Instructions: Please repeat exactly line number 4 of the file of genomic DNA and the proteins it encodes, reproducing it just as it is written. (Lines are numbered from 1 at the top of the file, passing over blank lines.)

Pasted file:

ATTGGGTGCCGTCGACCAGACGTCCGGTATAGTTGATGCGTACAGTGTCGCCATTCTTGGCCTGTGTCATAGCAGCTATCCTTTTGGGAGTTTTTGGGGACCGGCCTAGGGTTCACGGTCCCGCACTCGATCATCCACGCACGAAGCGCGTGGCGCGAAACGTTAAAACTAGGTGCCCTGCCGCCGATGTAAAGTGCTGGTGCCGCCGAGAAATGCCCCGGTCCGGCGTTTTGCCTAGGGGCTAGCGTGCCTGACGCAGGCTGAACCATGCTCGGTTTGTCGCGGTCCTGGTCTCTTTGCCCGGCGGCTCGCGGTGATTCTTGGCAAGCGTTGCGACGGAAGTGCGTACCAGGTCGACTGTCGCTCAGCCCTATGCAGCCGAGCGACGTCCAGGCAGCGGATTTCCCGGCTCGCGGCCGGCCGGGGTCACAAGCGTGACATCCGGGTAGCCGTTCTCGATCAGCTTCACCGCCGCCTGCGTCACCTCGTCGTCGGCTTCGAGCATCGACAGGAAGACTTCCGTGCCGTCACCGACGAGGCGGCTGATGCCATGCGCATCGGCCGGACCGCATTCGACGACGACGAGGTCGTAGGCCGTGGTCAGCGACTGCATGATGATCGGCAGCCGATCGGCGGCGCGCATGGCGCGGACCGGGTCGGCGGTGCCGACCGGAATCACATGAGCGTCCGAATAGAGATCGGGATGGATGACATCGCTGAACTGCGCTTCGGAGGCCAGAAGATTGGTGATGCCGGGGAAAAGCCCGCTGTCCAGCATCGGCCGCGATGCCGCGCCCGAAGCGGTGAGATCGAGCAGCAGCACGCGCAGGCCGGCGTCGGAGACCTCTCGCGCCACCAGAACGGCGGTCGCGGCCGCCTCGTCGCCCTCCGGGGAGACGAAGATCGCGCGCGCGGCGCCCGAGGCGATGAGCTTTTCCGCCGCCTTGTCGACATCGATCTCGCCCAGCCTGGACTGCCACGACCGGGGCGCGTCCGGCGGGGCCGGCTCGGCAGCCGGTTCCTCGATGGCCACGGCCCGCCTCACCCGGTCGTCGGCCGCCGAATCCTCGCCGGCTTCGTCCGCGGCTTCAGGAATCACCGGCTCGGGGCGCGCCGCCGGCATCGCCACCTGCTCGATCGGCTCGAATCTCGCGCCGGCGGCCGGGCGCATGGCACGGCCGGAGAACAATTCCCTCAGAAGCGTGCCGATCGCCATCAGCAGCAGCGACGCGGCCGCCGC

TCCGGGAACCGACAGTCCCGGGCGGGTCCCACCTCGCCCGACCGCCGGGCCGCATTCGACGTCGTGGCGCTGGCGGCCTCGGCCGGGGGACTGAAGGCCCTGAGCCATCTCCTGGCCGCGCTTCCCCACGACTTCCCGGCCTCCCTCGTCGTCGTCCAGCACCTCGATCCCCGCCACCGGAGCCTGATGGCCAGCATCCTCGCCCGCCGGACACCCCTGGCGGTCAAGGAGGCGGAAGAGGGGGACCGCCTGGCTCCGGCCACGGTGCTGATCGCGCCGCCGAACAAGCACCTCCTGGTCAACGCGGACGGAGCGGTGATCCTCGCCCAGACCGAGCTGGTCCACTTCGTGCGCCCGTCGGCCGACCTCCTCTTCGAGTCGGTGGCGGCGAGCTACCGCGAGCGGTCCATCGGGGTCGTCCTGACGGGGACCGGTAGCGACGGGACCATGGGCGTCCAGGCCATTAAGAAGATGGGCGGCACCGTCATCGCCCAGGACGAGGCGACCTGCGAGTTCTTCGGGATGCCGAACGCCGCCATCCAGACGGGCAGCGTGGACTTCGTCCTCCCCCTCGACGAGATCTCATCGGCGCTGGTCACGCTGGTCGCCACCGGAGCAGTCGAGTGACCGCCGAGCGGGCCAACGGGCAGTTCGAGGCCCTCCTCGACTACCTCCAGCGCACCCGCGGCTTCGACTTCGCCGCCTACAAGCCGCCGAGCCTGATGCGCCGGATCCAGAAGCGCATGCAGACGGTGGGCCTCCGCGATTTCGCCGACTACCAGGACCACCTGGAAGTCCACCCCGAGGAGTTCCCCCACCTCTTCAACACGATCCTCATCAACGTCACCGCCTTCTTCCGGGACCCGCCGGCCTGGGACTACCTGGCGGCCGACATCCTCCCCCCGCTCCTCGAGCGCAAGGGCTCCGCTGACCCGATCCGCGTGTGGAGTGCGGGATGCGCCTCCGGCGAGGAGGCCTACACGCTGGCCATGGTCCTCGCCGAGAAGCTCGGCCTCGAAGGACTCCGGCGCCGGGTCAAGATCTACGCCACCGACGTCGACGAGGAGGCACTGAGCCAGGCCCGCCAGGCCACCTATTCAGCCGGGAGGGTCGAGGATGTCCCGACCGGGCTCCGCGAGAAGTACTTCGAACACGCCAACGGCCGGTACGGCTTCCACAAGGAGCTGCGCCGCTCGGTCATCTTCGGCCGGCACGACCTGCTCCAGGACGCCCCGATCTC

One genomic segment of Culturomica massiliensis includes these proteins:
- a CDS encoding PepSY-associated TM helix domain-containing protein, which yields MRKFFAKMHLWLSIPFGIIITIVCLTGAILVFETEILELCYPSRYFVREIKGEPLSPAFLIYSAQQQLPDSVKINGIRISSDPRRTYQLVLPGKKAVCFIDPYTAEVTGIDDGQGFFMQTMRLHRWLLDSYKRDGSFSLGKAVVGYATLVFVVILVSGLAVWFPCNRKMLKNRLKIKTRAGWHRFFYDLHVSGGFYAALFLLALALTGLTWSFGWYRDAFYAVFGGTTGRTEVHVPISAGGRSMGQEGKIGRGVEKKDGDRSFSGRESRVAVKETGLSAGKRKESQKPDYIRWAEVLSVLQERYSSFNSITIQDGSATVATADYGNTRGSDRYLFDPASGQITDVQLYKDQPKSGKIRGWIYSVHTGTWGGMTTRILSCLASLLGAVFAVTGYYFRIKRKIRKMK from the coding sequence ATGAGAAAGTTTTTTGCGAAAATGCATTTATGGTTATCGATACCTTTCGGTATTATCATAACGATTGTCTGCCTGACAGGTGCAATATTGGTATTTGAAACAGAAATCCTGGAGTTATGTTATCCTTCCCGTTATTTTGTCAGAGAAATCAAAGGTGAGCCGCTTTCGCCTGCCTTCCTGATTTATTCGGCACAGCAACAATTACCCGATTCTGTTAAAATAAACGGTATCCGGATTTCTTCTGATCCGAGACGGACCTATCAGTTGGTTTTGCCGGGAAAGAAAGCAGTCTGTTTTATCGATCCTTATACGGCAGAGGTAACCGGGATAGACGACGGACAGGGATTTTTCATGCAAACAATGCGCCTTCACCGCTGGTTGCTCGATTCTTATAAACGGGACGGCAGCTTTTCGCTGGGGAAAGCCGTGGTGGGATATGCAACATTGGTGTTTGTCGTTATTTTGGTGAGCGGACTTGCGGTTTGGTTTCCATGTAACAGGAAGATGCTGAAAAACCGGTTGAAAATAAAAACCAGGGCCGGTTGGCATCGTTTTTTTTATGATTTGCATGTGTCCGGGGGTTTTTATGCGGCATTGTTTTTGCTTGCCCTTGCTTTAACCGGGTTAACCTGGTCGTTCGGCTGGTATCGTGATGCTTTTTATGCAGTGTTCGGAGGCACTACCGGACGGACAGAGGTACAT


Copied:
- a CDS encoding PepSY-associated TM helix domain-containing protein, which yields MRKFFAKMHLWLSIPFGIIITIVCLTGAILVFETEILELCYPSRYFVREIKGEPLSPAFLIYSAQQQLPDSVKINGIRISSDPRRTYQLVLPGKKAVCFIDPYTAEVTGIDDGQGFFMQTMRLHRWLLDSYKRDGSFSLGKAVVGYATLVFVVILVSGLAVWFPCNRKMLKNRLKIKTRAGWHRFFYDLHVSGGFYAALFLLALALTGLTWSFGWYRDAFYAVFGGTTGRTEVHVPISAGGRSMGQEGKIGRGVEKKDGDRSFSGRESRVAVKETGLSAGKRKESQKPDYIRWAEVLSVLQERYSSFNSITIQDGSATVATADYGNTRGSDRYLFDPASGQITDVQLYKDQPKSGKIRGWIYSVHTGTWGGMTTRILSCLASLLGAVFAVTGYYFRIKRKIRKMK from the coding sequence ATGAGAAAGTTTTTTGCGAAAATGCATTTATGGTTATCGATACCTTTCGGTATTATCATAACGATTGTCTGCCTGACAGGTGCAATATTGGTATTTGAAACAGAAATCCTGGAGTTATGTTATCCTTCCCGTTATTTTGTCAGAGAAATCAAAGGTGAGCCGCTTTCGCCTGCCTTCCTGATTTATTCGGCACAGCAACAATTACCCGATTCTGTTAAAATAAACGGTATCCGGATTTCTTCTGATCCGAGACGGACCTATCAGTTGGTTTTGCCGGGAAAGAAAGCAGTCTGTTTTATCGATCCTTATACGGCAGAGGTAACCGGGATAGACGACGGACAGGGATTTTTCATGCAAACAATGCGCCTTCACCGCTGGTTGCTCGATTCTTATAAACGGGACGGCAGCTTTTCGCTGGGGAAAGCCGTGGTGGGATATGCAACATTGGTGTTTGTCGTTATTTTGGTGAGCGGACTTGCGGTTTGGTTTCCATGTAACAGGAAGATGCTGAAAAACCGGTTGAAAATAAAAACCAGGGCCGGTTGGCATCGTTTTTTTTATGATTTGCATGTGTCCGGGGGTTTTTATGCGGCATTGTTTTTGCTTGCCCTTGCTTTAACCGGGTTAACCTGGTCGTTCGGCTGGTATCGTGATGCTTTTTATGCAGTGTTCGGAGGCACTACCGGACGGACAGAGGTACAT